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MySQL Alias

Aliases in MySQL is used to give a temporary name to a table or a column in a table for the purpose of a particular query. It works as a nickname for expressing the tables or column names. It makes the query short and neat.

It is very useful when the table or column name is not user-friendly in real-time. It makes the name of a column more readable. MySQL aliases can exist only for the duration of a query.

Advantages of MySQL Aliases

Following are the advantage of an alias in MySQL:

  • It is preferred in the case when more than one table is going to use in a query.
  • It provides a very useful and flexible feature that allows us to achieve complex tasks quickly.
  • It makes the column or table name more readable.
  • It is useful when you use the function in the query.
  • It can also allow us to combines two or more columns.
  • It is also useful when the column names are big or not readable.


Following are the basic syntax of aliases used in MySQL:

For Column

For Table

Parameter Explanations

The following table explains the arguments in detail:

Parameter Descriptions
Column_Name It is the column name that we are going to create an alias name.
Table_Name It is the table name that we are going to create an alias name.
Alias_Name It is the temporary name that we are going to assign for the column or table.
AS It is optional. If you have not specified it, there is no effect on the query execution. It is a programmer choice that they use it during the aliasing of the column name, but not aliasing in the table name.

If you want to give the alias name with spaces, then it must be enclosed within quotes. It is generally a good practice to provide spaces in aliasing a column name, not a table name. The following syntax explains it more clearly:

Now, we are going to understand how aliasing works in MySQL. Let us first create a table named "Student_info" using the following query:

After creating the table, we need to insert a record. Suppose this table contains the following data:

MySQL Alias

Illustrating Column Aliases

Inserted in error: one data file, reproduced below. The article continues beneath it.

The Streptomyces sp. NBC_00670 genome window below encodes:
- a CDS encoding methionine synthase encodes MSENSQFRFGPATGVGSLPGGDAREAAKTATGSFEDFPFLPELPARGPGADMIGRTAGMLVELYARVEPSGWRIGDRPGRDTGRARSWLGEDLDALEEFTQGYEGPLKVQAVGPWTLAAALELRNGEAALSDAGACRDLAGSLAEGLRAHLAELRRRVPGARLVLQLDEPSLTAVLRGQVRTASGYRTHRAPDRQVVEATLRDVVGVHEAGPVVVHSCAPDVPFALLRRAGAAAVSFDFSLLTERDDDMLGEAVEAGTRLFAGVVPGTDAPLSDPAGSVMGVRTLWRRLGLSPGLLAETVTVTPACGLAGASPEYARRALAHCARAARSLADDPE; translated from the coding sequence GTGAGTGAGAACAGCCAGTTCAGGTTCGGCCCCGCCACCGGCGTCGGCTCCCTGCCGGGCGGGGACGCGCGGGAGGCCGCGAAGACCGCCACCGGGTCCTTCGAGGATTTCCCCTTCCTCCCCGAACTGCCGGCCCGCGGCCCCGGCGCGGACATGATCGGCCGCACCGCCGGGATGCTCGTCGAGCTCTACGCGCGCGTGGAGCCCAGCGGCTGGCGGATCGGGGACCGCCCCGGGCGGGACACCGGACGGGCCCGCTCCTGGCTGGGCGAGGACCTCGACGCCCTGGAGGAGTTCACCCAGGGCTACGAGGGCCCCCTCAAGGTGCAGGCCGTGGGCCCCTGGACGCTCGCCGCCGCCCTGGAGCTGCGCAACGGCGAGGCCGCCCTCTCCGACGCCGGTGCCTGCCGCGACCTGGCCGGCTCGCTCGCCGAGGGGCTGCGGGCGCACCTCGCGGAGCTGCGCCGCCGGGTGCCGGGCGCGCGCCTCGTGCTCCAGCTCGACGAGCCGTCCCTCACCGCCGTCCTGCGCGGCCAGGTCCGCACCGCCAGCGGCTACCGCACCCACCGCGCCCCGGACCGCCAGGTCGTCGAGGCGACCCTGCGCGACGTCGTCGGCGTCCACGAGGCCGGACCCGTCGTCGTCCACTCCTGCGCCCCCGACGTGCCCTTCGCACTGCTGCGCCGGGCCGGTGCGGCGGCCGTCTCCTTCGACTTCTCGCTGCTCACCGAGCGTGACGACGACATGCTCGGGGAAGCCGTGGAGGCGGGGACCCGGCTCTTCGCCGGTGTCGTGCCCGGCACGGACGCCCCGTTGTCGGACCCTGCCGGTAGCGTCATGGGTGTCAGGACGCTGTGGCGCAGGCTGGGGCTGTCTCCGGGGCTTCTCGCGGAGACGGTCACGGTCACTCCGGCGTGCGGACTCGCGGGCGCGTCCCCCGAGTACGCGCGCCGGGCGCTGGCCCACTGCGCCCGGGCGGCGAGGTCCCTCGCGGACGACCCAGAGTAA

If we want to fetch the stud_code from the above table using 'Roll No' as alias name, execute the following statement:

It will return the output as below:

MySQL Alias

Again if we want to fetch the stud_code using 'Roll No' that contains spaces and marks as scores, execute the following statement:

It will return the output as below:

MySQL Alias

It is another example that will return the student name and subject whose marks are greater than 70.

After the successful execution, we can see that the result set contains only those records who have marks greater than 70.

MySQL Alias

Illustrating Table Aliases

It allows us to specify the table name with a different name. Mostly, table aliases used for more than single tables and connect them using JOIN operations.

Suppose our database having a table named "Students" that contains the following data:

MySQL Alias

This statement will return the records using table aliases:

It will give the below output:

MySQL Alias

Let us see another example to understand the table aliases using JOIN operation. Suppose our database have one more table named "Student_detail" that contains the data as given below:

MySQL Alias

In both tables, we can see that they contain one column 'stud_code' same. If we use it without table aliases, it will give an error that says: column 'stud_code' in one clause is ambiguous.

So if we want to avoid this type of error, use the table aliases concept. This statement explains it more clearly:

After successful execution of the above statement, we will get the output as below:

MySQL Alias

If you do not want to use aliases concept with a query, then MySQL uses the table name for identifying the column name. This process makes the statement lengthy and less readable, which can be shown below:

Next TopicMySQL Functions

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